Paul is a 52-year-old hardworking man from Kenya. He mainly works in building sites in his home village Magumu, earning a daily wage of $4 when he is able to find work. Paul's income is inconsistent because it depends on the availability of work. His wife is also a laborer who washes clothes to earn a bit more to and support the family. Paul and his wife have six children and live together in a three-room house in their ancestral home. Their kids are aged between 12 and 26 years old. On January 9th, Paul was hit by a motorbike along the Magumu highway. He sustained many injuries, including on his maxillomandibular. Paul is not able to eat and is in a lot of pain. He needs multiple surgeries to repair his fractures, but he cannot afford the cost of his care. Paul's and his wife's earnings are limited, and he already sold his cattle to raise some funds for his surgeries, but it is not nearly enough. Paul is appealing for financial support. Fortunately, surgeons at our medical partner can help. On January 28th, Paul will undergo a fracture repair procedure, called an open reduction and internal fixation. This procedure will help him heal and eat comfortably again. Now, our medical partner, African Mission Healthcare Foundation, is requesting $1,500 to fund this procedure. Paul shared, “I am not able to eat well and I am always in pain. I need help with the surgery so as to be able to get well and fend for my family, who depend on me."
San is a 23-year-old fisherman from Cambodia. San has been married for two years and has a son who is one. His wife is a farmer. In his free time, San enjoys meeting friends, doing house work, taking care of his son, and taking his wife to their local market. San had an accident with a machine on a fishing boat that caused a fracture of his right arm and damaged the nerves. He has been diagnosed with a brachial plexus injury on his right side. The brachial plexus is a nerve network that transmits signals from the spine to the shoulder, arm, and hand. Injuries to this nerve network can result in loss of function and sensation. He is unable to lift his arm and he cannot work. San traveled to our medical partner's care center to receive treatment. On December 21st, he will undergo a brachial plexus repair surgery. After recovery, he will be able to use his arm again. Our medical partner, Children's Surgical Centre, is requesting $696 to fund this procedure. San said, "I hope after surgery I get back full arm function and can work again."
Grace is a 6-year-old girl from Tanzania. She is the firstborn child in a family of two children. Grace's parents depend on small scale farming for their living, and sell milk from the cows that they own. Last year, Grace was left in her family's hut when her mother went out to milk one of their cows. Normally, Grace would accompany her mother, but because it was raining, her mother asked her to keep herself warm by the fire. As she was warming herself, Grace's clothing caught on fire, and she sustained burns on her left hand and arm. Her wounds have since healed, but her hand is now deformed and she is unable to use it in life's daily activities. Fortunately, our medical partner, African Mission Healthcare Foundation, is helping Grace receive treatment. On November 13th, surgeons at their care center will perform a burn contracture release surgery to help restore her ability to use her hand easily. Now, she needs help to fund this $874 procedure. Grace’s father shared, “The fire accident has left our daughter disabled. Please help correct her hand so that she can be able to use both of her hands and return to normal life.”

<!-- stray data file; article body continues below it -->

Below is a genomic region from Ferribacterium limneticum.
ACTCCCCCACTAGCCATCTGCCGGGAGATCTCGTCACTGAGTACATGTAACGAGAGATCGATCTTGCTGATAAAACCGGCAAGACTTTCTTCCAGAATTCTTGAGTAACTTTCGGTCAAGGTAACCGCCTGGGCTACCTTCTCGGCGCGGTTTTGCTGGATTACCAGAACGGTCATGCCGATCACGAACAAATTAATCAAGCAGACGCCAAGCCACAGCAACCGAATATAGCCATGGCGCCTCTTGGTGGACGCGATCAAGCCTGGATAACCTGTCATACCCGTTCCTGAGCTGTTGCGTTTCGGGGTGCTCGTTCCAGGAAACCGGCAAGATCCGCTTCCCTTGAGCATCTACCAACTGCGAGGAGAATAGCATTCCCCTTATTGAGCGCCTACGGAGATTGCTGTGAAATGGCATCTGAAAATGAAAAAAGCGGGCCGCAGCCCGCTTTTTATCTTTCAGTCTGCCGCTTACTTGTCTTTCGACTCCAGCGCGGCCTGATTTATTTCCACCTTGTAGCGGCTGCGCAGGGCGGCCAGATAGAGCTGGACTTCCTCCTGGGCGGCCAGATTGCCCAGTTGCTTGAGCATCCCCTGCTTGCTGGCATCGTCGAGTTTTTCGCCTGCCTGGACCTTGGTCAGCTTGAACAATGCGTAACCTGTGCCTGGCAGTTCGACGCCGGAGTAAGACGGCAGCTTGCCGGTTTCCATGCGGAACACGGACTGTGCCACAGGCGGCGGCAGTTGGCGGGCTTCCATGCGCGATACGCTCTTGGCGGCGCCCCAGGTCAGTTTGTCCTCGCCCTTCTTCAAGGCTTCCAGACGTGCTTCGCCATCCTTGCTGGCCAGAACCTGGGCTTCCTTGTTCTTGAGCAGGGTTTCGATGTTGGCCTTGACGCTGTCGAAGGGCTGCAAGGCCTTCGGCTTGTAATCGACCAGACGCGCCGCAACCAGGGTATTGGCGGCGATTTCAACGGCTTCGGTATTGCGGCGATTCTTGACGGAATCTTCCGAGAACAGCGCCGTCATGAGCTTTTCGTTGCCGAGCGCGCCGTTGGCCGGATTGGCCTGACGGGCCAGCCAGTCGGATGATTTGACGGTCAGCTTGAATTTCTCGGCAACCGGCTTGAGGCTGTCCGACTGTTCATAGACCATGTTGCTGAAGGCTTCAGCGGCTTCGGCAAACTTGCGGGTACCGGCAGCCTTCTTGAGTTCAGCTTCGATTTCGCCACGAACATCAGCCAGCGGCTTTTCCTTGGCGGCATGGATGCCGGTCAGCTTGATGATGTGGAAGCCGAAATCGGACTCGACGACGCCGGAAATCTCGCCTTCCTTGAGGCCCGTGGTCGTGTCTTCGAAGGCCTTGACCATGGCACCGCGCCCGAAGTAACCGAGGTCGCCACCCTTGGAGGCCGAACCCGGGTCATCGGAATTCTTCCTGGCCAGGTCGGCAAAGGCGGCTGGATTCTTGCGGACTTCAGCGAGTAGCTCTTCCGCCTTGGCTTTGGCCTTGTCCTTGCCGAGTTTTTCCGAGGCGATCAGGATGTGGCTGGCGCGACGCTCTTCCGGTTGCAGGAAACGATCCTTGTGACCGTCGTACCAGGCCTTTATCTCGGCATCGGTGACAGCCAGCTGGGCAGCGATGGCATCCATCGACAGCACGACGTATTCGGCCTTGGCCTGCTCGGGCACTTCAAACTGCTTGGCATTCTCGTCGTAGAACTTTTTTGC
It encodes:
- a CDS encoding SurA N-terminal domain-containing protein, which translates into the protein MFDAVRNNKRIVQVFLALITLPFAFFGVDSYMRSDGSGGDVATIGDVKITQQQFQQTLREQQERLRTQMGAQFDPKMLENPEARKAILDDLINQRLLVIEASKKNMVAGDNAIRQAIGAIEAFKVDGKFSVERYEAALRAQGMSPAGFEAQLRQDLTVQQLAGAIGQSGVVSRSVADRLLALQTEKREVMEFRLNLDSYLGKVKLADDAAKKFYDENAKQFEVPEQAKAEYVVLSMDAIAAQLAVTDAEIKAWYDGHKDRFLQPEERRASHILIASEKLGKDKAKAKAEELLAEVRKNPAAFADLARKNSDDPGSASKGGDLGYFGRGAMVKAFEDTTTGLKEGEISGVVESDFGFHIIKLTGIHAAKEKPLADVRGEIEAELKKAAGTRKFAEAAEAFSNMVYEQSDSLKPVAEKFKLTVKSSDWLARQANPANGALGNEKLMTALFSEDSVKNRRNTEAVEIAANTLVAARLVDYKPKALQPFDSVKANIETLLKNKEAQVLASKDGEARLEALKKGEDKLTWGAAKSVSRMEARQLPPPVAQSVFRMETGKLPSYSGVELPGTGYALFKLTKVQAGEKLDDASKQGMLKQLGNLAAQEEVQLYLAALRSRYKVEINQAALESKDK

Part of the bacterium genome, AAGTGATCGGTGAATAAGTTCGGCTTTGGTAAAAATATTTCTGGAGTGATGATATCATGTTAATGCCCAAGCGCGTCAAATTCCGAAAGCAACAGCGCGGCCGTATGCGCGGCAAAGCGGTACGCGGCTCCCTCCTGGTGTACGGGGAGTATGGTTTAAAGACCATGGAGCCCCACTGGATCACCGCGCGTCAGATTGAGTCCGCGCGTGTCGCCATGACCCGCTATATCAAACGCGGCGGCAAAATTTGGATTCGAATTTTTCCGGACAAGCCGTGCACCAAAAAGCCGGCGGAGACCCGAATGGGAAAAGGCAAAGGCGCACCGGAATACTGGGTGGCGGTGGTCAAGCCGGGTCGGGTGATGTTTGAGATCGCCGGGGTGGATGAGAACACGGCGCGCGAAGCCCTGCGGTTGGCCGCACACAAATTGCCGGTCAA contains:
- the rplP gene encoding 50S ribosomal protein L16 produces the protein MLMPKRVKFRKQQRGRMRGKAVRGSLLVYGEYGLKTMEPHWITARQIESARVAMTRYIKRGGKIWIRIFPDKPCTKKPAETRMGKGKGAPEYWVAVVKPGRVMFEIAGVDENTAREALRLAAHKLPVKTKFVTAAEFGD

Ezra is a 28-year-old man from Kabomo Village, Kenya. He works as a labourer in his village. Ezra is a very talkative and energetic person. Earlier in October, Ezra fell into a ditch and sustained a severe fracture on his right lower leg. He could not lift his leg and was in great pain. Ezra was taken to the nearest health centre, where a cast was placed and he was referred to our medical partner's facility for orthopedic review. On arrival at Kapsowar Hospital, Ezra was reviewed and sent for an x-ray which revealed a right tibia plateau fracture that required surgery. However, he did not have money to pay the necessary deposit to have the surgery. Because he was in pain and his leg was swelling abnormally, Ezra was admitted to elevate his limb and avoid any complications that may arise due to his fracture. Twelve days later, Ezra has been deemed fit for surgery, but the family has not raised the required amount to proceed for surgery. Due to his injury, Ezra is not able to continue working to raise money for his procedure. He dropped out of school in 8th grade due to his family's financial struggles, and as such works many causal jobs to meet his daily needs. Ezra is a young, hardworking man and is very optimistic of a better future. So far, he has raised 20,000 Kenyan shillings, and is appealing for financial support for his surgery so that he can have a good outcome. Fortunately, surgeons at our medical partner can help. On October 23rd, Ezra will undergo a fracture repair procedure, called an open reduction and internal fixation. The surgery will allow Ezra to ambulate with ease and reduce chances of future complications. Now, our medical partner, African Mission Healthcare Foundation, is requesting $1,016 to fund his procedure. Ezra shared, “It hasn't been easy for me since I fractured my leg. This situation has weighed heavily on me because there’s no one to help me out. My hope is to receive treatment, get out of the hospital bed and walk again.”